Hurricane Dorian has strengthened into a catastrophic Category 5 storm with sustained winds of 180 mph — and it may still grow more powerful, according to the National Hurricane Center.

Dorian will strike the Bahamas today as “the strongest hurricane in modern records” to hit the archipelago, according to the NHC. It is expected to bring a prolonged period of “catastrophic winds” and storm surge to the Abaco Islands.

The NHC said efforts to “protect life and property on Grand Bahama Island should be rushed to completion.” It warned that the Bahama Islands could experience up to 30 inches of rains, leading to “life-threatening flash floods in northern portions of the Bahamas.”

The storm’s projected path shifted east on Saturday, increasing the likelihood that it will bring strong winds and dangerous storm surge along the coasts of Georgia, North Carolina and South Carolina. And while Florida may now avoid a direct hit, the NHC said life-threatening storm surge and dangerous hurricane-force winds are possible along portions of Florida’s east coast through mid-week.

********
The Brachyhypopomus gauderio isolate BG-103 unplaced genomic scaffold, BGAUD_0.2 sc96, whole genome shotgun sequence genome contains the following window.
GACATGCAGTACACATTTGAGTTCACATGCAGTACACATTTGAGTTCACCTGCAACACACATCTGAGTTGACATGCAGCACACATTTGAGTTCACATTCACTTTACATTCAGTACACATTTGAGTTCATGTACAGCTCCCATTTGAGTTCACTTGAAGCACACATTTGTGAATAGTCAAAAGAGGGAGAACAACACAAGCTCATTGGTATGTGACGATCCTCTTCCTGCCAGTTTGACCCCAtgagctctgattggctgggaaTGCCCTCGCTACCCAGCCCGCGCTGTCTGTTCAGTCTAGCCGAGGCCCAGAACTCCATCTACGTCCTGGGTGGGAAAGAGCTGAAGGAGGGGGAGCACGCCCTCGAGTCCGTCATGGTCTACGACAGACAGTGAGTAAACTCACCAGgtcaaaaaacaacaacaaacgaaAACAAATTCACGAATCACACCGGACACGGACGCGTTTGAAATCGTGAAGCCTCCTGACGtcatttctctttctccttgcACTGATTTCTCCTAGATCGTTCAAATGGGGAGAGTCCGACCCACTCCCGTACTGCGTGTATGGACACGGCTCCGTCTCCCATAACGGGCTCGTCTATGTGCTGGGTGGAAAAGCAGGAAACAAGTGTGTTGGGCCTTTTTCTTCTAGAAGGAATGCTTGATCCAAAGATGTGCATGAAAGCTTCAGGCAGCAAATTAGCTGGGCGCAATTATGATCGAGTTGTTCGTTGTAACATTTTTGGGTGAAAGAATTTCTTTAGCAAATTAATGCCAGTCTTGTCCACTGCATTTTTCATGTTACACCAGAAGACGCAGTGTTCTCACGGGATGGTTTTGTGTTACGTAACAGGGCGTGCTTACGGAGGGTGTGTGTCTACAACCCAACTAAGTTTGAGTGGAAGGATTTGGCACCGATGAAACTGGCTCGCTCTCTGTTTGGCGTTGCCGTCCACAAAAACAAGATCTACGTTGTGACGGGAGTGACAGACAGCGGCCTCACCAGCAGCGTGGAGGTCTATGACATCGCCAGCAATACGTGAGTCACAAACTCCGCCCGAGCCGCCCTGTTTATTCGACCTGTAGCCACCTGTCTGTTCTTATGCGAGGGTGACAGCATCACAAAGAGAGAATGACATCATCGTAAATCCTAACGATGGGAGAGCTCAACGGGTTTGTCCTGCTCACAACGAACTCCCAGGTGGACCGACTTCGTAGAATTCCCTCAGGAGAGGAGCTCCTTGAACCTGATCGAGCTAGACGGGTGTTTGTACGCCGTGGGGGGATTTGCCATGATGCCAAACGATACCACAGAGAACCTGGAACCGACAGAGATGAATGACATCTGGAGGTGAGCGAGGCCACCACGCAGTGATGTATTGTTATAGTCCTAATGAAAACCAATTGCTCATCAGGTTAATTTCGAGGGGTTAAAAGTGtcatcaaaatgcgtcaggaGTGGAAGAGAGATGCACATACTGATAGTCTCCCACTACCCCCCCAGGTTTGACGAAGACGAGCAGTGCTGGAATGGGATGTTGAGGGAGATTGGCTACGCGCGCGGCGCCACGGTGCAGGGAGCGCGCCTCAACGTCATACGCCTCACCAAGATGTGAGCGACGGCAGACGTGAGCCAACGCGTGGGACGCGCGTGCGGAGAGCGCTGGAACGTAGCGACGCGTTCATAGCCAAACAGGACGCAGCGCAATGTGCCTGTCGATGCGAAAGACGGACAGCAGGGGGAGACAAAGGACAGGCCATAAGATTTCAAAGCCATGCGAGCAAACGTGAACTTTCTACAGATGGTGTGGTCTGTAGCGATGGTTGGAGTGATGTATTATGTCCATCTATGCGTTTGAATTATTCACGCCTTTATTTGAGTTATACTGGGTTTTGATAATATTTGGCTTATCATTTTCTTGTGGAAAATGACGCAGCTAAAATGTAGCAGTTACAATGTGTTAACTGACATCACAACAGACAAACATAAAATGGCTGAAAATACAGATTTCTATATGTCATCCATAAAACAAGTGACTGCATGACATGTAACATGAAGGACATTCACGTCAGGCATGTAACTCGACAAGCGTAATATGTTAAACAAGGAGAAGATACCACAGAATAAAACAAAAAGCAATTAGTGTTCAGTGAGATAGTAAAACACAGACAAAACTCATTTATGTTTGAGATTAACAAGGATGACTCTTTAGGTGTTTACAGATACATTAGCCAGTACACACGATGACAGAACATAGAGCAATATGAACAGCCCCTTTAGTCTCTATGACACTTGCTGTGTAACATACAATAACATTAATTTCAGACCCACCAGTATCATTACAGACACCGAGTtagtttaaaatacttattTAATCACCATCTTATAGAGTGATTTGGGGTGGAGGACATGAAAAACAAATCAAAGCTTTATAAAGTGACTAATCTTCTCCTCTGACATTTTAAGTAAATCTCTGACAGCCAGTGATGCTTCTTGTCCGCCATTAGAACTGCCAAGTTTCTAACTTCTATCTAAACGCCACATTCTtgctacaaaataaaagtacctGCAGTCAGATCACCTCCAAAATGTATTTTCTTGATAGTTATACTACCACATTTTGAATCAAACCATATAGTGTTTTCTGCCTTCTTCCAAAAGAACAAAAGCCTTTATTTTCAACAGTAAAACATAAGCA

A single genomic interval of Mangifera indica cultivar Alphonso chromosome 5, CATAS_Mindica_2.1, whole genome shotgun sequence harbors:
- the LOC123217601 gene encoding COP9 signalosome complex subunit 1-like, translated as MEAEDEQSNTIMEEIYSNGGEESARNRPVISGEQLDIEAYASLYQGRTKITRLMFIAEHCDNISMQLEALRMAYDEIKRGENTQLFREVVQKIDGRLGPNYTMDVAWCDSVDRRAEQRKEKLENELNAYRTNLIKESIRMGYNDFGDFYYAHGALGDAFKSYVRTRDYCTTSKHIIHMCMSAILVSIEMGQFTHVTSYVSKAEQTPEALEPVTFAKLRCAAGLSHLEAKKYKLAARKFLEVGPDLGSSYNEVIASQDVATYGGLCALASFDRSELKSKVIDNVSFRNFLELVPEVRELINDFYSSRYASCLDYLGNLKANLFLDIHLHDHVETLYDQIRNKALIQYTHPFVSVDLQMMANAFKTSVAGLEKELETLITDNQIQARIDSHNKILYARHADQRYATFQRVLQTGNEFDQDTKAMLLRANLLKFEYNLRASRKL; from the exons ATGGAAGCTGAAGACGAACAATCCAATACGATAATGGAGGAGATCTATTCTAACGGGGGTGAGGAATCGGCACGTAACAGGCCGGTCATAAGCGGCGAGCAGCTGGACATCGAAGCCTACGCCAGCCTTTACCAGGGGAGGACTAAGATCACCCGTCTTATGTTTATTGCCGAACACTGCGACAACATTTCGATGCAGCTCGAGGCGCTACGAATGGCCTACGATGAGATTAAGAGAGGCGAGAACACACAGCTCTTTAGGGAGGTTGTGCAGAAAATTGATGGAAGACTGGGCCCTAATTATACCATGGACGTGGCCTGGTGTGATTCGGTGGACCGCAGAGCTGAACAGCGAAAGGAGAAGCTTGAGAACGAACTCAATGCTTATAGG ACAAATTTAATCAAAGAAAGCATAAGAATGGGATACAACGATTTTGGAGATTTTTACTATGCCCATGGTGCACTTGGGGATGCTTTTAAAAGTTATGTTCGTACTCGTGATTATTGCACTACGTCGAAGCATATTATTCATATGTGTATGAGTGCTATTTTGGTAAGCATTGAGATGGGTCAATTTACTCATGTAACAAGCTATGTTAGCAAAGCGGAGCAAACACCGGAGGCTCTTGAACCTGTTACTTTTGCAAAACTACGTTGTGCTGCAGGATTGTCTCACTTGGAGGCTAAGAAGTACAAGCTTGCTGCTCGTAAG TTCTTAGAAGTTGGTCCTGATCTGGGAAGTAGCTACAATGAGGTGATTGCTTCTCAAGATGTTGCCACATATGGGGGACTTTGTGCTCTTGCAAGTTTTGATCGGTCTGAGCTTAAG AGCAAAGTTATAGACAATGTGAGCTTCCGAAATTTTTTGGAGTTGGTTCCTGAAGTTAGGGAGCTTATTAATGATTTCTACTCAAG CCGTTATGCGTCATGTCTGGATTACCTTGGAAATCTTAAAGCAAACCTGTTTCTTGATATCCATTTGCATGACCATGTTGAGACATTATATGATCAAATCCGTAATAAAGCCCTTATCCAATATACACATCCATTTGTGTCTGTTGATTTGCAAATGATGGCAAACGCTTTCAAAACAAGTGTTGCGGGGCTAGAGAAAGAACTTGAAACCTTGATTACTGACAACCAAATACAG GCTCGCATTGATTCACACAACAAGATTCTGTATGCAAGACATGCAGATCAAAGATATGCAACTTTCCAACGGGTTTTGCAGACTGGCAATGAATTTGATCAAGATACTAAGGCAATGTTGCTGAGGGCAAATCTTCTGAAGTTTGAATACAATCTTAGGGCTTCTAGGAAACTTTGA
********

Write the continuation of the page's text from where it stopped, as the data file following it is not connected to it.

On Sunday morning, Ken Graham, director of the NHC, described how the storm is strengthening.

“The windfield is expanding. It’s getting stronger, and the windfield is expanding, which is not a good combination at all,” Graham said. “The actual hurricane force winds are starting to extend further out from the center … Florida will start to experience some of these winds over time.”

Graham said parts of the Florida coast could experience four to seven feet of storm surge, and that historically 50% of fatalities during tropical storms are from storm surge. He says Florida will continue to feel the effects of the storm into Tuesday morning.

Graham advised residents to pay close attention to warnings and advisories from local officials.

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